The word ‘old’ brings to mind a vintage image – worn out, yet charming. An image that speaks of a time that’s gone by, and that lived to tell the tale.
One such magical place is Delhi. My fascination with the city began with reading City of Djinn. William Dalrymple’s account of Delhi, ‘City of Djinn, a year spent in Delhi’, is in fact much more than that. It opens your eyes to the abandoned ruins of the past and lets you see it come alive!
Among the various pockets of Delhi, one of the most fascinating is Chandni Chowk (a moonlit square) nestled in Purani Dilli (old Delhi). Chandni Chowk is one old paradise, where you see something new each time you go there. Built in the 17th century by the great Mughal Emperor of India, Shah Jahan, Chandni Chowk was once a grand market. Its full glory, a canal ran through the length of the street that reflected moonlight (hence the name).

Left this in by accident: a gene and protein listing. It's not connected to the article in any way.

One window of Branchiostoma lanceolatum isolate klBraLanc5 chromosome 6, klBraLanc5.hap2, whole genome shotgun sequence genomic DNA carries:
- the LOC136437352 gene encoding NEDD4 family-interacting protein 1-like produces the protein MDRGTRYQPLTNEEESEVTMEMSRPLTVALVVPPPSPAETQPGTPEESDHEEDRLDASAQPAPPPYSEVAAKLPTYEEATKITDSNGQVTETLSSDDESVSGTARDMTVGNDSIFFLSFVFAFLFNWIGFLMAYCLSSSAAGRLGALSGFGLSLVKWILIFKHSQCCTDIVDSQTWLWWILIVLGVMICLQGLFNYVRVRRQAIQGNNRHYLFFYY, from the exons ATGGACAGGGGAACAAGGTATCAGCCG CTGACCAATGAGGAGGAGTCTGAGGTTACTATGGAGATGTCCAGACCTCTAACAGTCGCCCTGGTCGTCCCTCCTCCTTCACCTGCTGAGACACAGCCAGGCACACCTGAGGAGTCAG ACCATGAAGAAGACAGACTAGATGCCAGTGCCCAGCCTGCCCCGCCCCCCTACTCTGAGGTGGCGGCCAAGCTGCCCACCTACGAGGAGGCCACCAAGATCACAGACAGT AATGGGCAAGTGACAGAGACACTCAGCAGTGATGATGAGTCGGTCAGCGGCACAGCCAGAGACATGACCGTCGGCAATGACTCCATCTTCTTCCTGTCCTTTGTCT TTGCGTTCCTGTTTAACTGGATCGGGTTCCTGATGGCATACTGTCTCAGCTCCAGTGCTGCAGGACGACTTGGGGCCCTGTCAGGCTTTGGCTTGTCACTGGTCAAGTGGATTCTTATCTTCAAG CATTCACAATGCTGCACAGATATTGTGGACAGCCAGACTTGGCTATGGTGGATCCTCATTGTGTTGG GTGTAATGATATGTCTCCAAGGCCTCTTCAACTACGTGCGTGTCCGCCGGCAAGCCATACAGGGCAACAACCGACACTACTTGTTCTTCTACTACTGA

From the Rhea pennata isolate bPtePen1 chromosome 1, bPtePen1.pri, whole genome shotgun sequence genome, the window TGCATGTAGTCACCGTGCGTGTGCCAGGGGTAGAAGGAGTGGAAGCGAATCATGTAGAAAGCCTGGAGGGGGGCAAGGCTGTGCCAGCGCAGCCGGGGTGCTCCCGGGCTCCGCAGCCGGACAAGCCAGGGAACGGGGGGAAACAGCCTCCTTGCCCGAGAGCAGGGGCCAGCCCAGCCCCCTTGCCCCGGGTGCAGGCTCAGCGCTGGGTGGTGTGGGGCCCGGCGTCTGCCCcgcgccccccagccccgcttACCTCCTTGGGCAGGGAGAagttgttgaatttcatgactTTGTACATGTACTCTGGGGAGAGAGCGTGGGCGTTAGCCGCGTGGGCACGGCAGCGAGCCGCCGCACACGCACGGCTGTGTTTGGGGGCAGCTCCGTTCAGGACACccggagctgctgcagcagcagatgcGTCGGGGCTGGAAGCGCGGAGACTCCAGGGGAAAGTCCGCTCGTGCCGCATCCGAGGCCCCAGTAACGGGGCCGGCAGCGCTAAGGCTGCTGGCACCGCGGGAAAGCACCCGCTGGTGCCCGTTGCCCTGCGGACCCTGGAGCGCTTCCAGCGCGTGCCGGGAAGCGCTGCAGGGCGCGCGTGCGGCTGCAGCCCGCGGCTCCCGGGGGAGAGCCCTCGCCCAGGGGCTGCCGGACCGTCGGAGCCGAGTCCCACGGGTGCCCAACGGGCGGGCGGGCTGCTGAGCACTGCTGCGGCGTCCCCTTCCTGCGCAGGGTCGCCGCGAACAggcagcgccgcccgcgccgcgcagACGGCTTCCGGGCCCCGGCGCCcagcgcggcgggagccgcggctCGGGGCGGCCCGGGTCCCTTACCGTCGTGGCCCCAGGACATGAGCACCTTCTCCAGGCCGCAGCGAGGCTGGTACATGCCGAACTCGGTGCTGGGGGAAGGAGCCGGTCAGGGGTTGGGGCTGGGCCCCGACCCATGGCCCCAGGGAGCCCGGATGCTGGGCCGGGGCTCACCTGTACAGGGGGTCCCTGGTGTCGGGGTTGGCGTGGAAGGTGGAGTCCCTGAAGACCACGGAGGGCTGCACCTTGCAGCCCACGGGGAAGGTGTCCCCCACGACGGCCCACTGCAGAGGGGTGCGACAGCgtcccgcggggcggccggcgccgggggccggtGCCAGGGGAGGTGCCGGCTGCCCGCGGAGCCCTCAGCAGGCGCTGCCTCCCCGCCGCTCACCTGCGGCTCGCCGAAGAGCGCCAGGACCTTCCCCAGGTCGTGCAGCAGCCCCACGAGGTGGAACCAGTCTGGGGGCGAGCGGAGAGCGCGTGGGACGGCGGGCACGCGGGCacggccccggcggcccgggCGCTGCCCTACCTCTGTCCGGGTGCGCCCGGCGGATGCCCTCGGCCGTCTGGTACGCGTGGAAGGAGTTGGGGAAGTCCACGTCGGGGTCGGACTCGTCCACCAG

A mystic, a poet, an artist and a singer, Parvathy seems to follow her heart like there isn’t another way!
In an interview with the Sufi journal, she talks about how she was drawn to the Baul tradition (hailing from the West Bengal in India. Read more here: http://en.wikipedia.org/wiki/Baul). A chance meeting with a Baul singer in a train, opened her heart to it. She then found her guru in Shri Sanatan Das Baul and one afternoon, before she’d even begun any training, just started singing with him!
I had the privilege of watching her perform at ‘Ruhaniyat’, an all India Sufi and Mystic Music Festival. The organisers aptly describe the festival as the ‘call of the soul, enlivening centuries of spiritual wisdom’. It brings together musicians from Turkey, Egypt, Pakistan etc. besides India. (Read more about the festival here: http://ruhaniyat.com/)
On a mystical night in Bombay, set in the Hornimon circle garden, among the Sema dervishes and the Qawwals, in walked Parvathy Baul and her magic!
Pic Courtesy: Ruhaniyat Website